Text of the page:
You can see it everywhere: breaking points and unregulated emotions on full display. From Will Smith’s reaction at the Oscars, outbursts on airplanes over masks, overworked and under-supported front-line workers and screaming fights at school board meetings — people are struggling. Adults are becoming unhinged.
It’s this bad behavior from grown-ups that begs me to ask: What hope do we have for our kids?
Kids are in the middle of a mental health crisis — and a national emergency — as addressed in the US Surgeon general and American Academy of Pediatrics’ recent advisories. Teachers, parents and pediatricians are witnessing more extreme behaviors and serious mental health concerns due to the ongoing pandemic. We must help our kids cope. But we need to put our own oxygen masks on first.
Life skills — like learning how to take on challenges, learning from effort, building healthy relationships, problem-solving, and understanding, controlling and expressing emotions — is the air we need to catch our breath. And when, as adults and grown-ups, we practice such skills ourselves, our kids learn by watching and practicing, too. These are the tools to cope and heal. And the need is at an all-time high.
Over the last few decades, social-emotional learning has moved from a belief to a trend and is now a validated, evidence-based practice that thousands of schools and districts have prioritized. Millions of students have benefited from it. And it’s not just for kids.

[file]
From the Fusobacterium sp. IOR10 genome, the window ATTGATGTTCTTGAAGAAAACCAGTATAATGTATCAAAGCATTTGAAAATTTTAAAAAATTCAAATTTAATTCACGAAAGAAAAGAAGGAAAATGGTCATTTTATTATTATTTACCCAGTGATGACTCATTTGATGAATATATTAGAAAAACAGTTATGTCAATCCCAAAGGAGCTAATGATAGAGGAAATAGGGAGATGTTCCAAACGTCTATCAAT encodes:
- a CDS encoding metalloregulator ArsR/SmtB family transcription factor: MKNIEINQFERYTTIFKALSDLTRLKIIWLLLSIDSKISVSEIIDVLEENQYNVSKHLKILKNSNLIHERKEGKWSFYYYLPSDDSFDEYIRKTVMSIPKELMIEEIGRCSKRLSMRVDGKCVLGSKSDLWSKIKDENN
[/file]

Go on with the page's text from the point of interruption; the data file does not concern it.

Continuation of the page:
Wings for Kids has spent 25 years taking the all-hands-on-deck approach to learning. We’re a team with parents, teachers and principals to ensure that students see and feel how self-awareness, self-management, social awareness, responsible decision-making and relationship skills positively impact school now and employability later. We know that learning starts at home, continues in the classroom and is enhanced after school, especially in an after-school program like Wings for Kids. And we know that all students deserve this type of support.
If we don’t start equipping adults and kids with tools to understand themselves and the world around them now, we will see even more trauma, grief, rage and stress. We will be more out-of-control than ever. Creating a safe space where kids and adults can talk openly and freely about their emotions is a necessity. And working together with parents, teachers and after-school providers is paramount.
For 25 years we have been advancing and championing the power of social emotional learning. We have never given up on thinking about how a child feels, or for that matter, how adults feel. At the heart of what makes us human is communication, a belief in self and others, and the need to connect. When we don’t experience these basic needs, well, you’ve seen what happens.
Bridget Laird is the CEO of Wings for Kids.